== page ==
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Don’t let your brickwork break your budget with these maintenance tips

Posted by Kate Donnelly | Wednesday, December 02, 2015

Don't let your brickwork break your budget with these maintenance tips As it turns out, what your parents told you growing up wasn't necessarily true: It's not just what's on the inside that counts. At least, that's true when you're talking about your building.

Your building's exterior is just as important a building maintenance concern as its interior or any other part of your infrastructure. Because buildings can be made of so many different types of materials, from glass to wood to stone to brick, choosing the best maintenance method can be challenging if you don't have the right background. In particular, while brick can lend your building a stately and refine appearance, this material can also bring its own baggage in the form of unique maintenance issues.

Don't let poor building maintenance ruin your otherwise gorgeous brick facade. Follow these brick maintenance tips.

Keep it clean

This is perhaps the most basic brick maintenance tip, but it's an important one. Believe it or not, there are many different methods you can use to clean your building's brick face, and which one you choose depends on factors ranging from materials you have available to the type of brick you have in your building. 

The Workshop recommended a few easy-to-concoct recipes you can throw together with common household items. For example, you can create a decent brick-cleaning solution using nothing more than salt, soap and water. A new method of cleaning involving dry sandblasting is becoming more popular with maintenance teams and facility managers. These methods are preferable to many because they don't use acid, which can damage the brick.

Removing paint from bricks requires a few of its own unique considerations, though the process isn't much more complicated than regular cleaning. In general, chemical solvents and paint-thinners are safe to use for this purpose - as long as the brick underneath is in good condition. Just be sure to test the solution on a small area first so you can determine if any discoloration or other damage will occur.

Keep it dry

One well-known benefit of brick is the material's impressive longevity. If properly laid, your building's brick facade can last you decades. Unless, of course, other factors come into play. Water damage is one of the most persistent supervillains when it comes to building maintenance, and brick is no exception.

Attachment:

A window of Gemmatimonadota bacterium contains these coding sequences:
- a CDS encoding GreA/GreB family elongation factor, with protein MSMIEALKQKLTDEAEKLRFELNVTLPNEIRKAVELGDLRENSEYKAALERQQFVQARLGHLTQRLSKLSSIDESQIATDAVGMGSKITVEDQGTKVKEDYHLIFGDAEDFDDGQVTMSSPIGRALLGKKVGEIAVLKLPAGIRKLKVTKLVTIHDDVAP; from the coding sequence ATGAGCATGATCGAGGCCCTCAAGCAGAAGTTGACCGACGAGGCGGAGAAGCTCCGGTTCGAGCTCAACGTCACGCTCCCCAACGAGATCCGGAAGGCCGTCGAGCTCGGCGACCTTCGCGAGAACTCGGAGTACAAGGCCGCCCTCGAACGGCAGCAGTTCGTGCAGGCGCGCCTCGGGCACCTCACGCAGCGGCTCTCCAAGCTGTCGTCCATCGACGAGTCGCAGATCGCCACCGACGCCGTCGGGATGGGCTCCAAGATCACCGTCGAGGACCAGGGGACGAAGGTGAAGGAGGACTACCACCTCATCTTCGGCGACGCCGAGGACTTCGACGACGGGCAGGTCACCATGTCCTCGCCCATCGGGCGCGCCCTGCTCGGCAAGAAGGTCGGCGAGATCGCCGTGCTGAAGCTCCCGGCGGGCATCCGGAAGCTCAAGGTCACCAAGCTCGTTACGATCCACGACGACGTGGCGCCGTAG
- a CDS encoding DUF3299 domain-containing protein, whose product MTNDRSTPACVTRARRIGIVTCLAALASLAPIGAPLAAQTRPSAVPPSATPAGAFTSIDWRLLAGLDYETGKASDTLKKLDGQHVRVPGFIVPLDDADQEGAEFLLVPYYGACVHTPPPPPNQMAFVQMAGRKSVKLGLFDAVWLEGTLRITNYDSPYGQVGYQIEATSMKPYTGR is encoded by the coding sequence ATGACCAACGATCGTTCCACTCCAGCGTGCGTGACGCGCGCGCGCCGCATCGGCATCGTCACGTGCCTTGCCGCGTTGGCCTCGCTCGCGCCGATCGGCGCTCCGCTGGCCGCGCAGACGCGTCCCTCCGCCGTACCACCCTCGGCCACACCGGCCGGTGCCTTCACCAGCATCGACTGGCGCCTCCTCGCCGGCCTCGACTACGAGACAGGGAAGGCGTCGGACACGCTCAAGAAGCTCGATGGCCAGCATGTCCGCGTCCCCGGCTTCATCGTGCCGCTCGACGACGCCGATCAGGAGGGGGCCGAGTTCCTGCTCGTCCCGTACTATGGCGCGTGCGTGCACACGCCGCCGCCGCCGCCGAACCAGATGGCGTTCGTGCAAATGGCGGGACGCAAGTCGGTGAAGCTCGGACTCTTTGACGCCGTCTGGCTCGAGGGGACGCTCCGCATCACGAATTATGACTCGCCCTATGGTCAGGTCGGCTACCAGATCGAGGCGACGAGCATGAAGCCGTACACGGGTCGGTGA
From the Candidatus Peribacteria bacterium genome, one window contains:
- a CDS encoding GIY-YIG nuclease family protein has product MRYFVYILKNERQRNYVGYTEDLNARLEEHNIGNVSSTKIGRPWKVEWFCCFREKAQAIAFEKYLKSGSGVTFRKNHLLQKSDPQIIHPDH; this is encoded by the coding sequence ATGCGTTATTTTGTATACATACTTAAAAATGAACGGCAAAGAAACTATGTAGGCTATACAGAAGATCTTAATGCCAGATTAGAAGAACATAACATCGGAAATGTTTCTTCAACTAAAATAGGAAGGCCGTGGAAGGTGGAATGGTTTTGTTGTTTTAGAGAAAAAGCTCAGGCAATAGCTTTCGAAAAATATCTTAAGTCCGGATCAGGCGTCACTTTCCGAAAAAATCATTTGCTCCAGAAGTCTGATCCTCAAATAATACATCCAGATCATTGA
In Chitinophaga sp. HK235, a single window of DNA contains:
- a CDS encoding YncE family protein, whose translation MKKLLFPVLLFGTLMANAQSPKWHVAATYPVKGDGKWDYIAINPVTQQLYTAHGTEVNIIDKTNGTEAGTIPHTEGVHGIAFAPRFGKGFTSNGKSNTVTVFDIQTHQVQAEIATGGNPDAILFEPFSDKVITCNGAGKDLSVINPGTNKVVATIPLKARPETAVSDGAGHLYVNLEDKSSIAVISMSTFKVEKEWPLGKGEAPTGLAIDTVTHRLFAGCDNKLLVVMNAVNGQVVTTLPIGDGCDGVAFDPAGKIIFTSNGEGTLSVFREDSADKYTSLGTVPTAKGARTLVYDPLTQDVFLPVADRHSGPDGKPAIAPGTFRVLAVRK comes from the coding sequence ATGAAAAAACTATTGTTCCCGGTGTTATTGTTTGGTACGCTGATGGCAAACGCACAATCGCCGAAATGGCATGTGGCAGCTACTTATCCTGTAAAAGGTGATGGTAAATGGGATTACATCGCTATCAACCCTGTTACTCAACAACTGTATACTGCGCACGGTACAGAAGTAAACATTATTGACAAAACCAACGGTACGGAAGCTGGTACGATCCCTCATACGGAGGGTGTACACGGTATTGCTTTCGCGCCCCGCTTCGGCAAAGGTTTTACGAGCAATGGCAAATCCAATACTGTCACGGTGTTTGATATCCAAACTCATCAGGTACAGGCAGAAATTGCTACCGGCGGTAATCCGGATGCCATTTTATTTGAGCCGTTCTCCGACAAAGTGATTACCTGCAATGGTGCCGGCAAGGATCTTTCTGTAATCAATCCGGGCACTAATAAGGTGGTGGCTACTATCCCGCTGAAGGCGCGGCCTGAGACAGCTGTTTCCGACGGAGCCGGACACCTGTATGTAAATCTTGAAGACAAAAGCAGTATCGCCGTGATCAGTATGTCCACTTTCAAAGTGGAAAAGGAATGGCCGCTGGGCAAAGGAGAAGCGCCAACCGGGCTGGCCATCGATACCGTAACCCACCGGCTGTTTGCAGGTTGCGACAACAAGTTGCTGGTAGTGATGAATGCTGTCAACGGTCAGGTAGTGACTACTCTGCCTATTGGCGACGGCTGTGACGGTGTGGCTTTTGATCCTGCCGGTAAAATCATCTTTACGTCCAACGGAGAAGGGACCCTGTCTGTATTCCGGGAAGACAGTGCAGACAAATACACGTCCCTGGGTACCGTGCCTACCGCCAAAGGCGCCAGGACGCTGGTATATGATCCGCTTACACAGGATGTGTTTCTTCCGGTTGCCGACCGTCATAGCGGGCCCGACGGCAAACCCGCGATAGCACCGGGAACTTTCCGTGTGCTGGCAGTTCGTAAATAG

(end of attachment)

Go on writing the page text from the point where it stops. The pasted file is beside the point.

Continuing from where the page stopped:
Water can launch its assault on your brickwork from both above and below. In the case of the former, the constant assault of rain beating against the brick can lead to water seeping into the mortar, wearing it away in a process called splash back, Bob Vila reported. Additionally, you should also be on the lookout for a condition known as rising damp. This occurs when groundwater seeps up into your brickwork. Even if this water evaporates, it can leave behind salt deposits that can damage the mortar. 

It's possible to waterpoof your brick, but be careful in how you approach this. You may be tempted to use a sealant, but Brick Doctor noted that this can actually trap existing moisture inside, having the opposite effect. Instead, consider using a breathable water repellant. It's advisable to speak to a professional regarding the upkeep and waterproofing of your brickwork.

Fix existing issues

While brick itself tends to be resilient, the mortar that holds your facade together is a different story. You'll likely need to repair the mortar and grout to keep your brickwork in good shape, in a process called repointing.

Repointing is a process best left to professionals, as doing the job improperly can be worse than not doing it at all. When brickwork is repointed, old corroded mortar is scraped away and replaced. Bob Vila suggested that when repointing, the depth of the new mortar layer should be twice the width of the joint for extra security.